Bangladesh’s Battle Against Terrorism: A Decade of Resilience

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In the last decade, Bangladesh witnessed few instances of terrorist violence as authorities persisted in pursuing militants rigorously, especially al-Qa’ida-affiliated groups, Jamaat-ul-Mujahideen, and an ISIS-affiliated JMB offshoot, Neo-JMB.  PM Sheikh Hasina and other Bangladeshi country officials frequently emphasized Bangladesh’s zero-tolerance policy on terrorism. In October 2022, Bangladesh authorities reported operations to disrupt Jama’atul Ansar Fil Hindal Sharqiya, an allegedly al-Qa’ida-inspired group. Further, U.S.-trained Bangladesh police units captured dozens of terrorist suspects. 

As amended, the Anti-terrorism Act of 2009 remained the basis for the detention and imprisonment of terrorist suspects. Under the 2018 Digital Security Act, police can arrest “extremists” propagating, granting, radicalizing, recruiting, or spreading hate speech online. 

The Counterterrorism and Transnational Crime Unit of the Dhaka Metropolitan Police, the Anti-terrorism Unit of the National Police, and the RAB persisted in raids against and arrests of suspected terrorists. The CTTCU scrutinized 27 cases, conducted 27 operations, and made 61 arrests, mainly in Dhaka. 

The Chattogram Metropolitan CT police reacted to multiple incidents and made several arrests. Though continuing to expand its nationally mandated CT capabilities, the ATU improved its performance, completing 27 investigations and carrying out 42 operations that resulted in 45 arrests.  Other CT-related crews included the Directorate General of Forces Intelligence’s Counterterrorism Investigation Bureau, Border Guards, Special Branch, Aviation Security, the Airport Immigration Police, and the Airport Armed Police Battalion.  Each worked independently.

Bangladesh collaborated with the United States to strengthen its internal security and response to terrorism. The U.S. government supplied various forms of assistance to CTTCU, the ATU, and other police units nationwide. The U.S. government also delivered training to Antiterrorism Tribunal (ATT) judges and prosecutors courses on managing evidence, conducting investigations, and indicting terrorists and terrorist financing cases.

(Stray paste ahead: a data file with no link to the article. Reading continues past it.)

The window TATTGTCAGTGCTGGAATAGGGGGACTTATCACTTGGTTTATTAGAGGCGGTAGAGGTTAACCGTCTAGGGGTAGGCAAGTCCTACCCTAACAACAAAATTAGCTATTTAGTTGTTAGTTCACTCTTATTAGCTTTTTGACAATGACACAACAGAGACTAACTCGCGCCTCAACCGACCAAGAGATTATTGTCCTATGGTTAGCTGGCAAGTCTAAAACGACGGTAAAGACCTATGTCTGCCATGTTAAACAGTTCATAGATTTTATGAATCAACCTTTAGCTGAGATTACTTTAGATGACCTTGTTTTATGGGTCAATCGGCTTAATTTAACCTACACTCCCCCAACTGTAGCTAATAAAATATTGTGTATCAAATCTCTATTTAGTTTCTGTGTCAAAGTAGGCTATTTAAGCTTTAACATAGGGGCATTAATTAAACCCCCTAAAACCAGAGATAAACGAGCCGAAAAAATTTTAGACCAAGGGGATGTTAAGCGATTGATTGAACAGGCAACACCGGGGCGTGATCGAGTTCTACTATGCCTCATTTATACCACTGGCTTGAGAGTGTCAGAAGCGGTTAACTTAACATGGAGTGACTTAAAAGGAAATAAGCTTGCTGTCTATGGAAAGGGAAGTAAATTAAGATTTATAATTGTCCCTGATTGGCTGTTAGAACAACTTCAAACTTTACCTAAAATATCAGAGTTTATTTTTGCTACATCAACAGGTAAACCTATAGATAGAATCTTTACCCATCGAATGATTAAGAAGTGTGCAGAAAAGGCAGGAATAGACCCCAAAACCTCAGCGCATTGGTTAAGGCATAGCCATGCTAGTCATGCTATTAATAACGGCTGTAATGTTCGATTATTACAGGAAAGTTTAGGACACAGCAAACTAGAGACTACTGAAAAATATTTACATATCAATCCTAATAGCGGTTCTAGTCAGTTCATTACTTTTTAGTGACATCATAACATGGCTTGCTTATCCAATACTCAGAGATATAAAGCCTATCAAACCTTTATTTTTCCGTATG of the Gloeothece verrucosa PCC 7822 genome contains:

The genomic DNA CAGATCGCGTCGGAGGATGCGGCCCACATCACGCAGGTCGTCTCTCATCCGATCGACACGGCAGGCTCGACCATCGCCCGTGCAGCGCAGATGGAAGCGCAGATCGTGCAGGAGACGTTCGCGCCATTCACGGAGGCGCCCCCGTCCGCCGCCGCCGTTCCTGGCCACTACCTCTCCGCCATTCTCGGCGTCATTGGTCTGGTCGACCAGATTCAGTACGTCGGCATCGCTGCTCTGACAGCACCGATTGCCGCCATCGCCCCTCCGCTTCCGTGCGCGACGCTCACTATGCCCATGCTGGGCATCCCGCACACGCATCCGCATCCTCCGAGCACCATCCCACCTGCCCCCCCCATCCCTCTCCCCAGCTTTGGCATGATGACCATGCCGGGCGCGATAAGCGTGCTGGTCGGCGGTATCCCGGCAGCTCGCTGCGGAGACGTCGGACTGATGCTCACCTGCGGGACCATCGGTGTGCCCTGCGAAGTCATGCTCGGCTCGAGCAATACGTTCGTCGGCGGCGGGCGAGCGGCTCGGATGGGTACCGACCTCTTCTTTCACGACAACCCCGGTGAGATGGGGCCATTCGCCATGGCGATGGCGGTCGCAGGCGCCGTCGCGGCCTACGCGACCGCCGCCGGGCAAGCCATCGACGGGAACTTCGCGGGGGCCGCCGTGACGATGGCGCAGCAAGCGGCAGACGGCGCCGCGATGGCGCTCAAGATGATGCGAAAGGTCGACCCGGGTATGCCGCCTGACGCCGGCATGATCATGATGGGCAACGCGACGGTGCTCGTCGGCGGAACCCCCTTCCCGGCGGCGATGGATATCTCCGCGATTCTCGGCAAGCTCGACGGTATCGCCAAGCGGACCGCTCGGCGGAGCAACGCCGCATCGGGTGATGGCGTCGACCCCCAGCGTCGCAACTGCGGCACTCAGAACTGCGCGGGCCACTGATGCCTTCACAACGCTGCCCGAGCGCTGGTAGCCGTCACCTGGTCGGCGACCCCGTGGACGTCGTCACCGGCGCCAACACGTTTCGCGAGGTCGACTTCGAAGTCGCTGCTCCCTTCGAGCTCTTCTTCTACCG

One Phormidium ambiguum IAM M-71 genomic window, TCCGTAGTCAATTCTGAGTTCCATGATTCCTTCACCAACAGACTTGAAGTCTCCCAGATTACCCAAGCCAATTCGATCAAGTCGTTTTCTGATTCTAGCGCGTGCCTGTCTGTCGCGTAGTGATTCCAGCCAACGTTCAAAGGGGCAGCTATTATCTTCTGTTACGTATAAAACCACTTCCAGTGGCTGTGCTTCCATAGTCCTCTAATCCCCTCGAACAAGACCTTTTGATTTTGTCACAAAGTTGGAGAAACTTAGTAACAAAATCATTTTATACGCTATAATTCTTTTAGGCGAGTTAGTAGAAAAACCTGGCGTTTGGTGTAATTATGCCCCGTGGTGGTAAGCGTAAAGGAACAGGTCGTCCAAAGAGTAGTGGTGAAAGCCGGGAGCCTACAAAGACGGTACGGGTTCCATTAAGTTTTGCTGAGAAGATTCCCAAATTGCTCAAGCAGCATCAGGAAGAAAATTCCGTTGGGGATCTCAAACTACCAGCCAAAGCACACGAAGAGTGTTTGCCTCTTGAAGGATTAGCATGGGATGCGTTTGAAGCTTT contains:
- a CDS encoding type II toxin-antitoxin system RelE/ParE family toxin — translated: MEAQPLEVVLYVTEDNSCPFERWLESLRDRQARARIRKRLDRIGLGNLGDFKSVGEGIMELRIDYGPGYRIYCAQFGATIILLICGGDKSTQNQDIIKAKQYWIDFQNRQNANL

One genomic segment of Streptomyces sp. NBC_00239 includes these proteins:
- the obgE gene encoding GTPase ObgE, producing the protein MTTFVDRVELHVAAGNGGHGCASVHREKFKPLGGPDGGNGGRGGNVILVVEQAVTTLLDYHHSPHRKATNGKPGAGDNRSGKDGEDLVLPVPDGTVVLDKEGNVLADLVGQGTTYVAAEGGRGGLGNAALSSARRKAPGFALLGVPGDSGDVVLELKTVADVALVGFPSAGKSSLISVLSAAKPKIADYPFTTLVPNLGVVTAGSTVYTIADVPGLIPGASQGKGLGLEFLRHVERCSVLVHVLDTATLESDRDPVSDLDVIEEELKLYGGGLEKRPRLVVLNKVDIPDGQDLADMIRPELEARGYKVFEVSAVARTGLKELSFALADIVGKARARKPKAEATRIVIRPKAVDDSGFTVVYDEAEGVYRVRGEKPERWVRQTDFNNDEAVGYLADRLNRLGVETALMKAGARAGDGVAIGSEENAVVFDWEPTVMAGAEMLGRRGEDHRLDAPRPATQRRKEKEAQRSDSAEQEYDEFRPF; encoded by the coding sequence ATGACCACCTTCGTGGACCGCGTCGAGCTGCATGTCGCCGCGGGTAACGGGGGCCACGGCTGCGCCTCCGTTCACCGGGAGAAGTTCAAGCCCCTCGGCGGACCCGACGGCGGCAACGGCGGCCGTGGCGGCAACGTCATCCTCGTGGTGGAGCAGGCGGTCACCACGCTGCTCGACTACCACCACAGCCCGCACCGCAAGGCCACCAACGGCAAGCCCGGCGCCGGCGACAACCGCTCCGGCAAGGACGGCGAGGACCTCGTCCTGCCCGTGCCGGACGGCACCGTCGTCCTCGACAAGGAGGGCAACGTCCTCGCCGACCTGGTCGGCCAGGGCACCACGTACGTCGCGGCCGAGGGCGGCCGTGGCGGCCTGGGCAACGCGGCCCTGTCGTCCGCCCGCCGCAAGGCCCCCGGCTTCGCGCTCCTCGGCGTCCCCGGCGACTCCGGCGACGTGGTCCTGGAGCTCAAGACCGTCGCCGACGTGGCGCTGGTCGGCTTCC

Bangladesh can patrol land and maritime borders, improving cargo and passenger screening with updated equipment, procedures, and increased staff.  Bangladeshi authorities executed notable improvements in port security, particularly at Bangladesh’s main port in Chittagong. Bangladeshi authorities also launched planning to implement adequate security standards at a new international airport terminal currently under construction in Dhaka and procured proper high-quality equipment. Both airport and port authorities were excited about cooperation with the U.S. government to improve port and airport security.

The country transfers information with INTERPOL but has no national terrorist watchlist. A particular Branch’s internal watchlist provides read-only privileges to the Directorate General of Forces Intelligence and National Security Intelligence.  A U.S. “Alert List” project stays under government consideration, which the Special Branch would conduct in coordination with ATU, CTTCU, and Metropolitan Police.  Bangladesh does not systematically use API or PNR data to filter travelers before flights arrive.

In 2019, the ATT sentenced seven terrorists to death for their supportive roles in the 2016 Holey Artisan Bakery attack. The Supreme Court still has not supervised their appeal. The seven ATTs carried a caseload of about 680 cases, a slight decline from 2021. A National Intelligence Agency court sentenced Mohammed Masiuddin, aka Abu Musa — an ISIS and JMB member — to life in prison for involvement in a 2014 IED explosion in Khagragarh, India.

In March, ATT in Sylhet convicted four men to death for the 2015 murder of blogger and writer Ananta Bijoy Das, who had advanced secularism in the Muslim-majority country.  ATT in Chattogram also sentenced five members of the outlawed militant outfit JMB to death for the 2015 Chattogram naval base bomb blasts.

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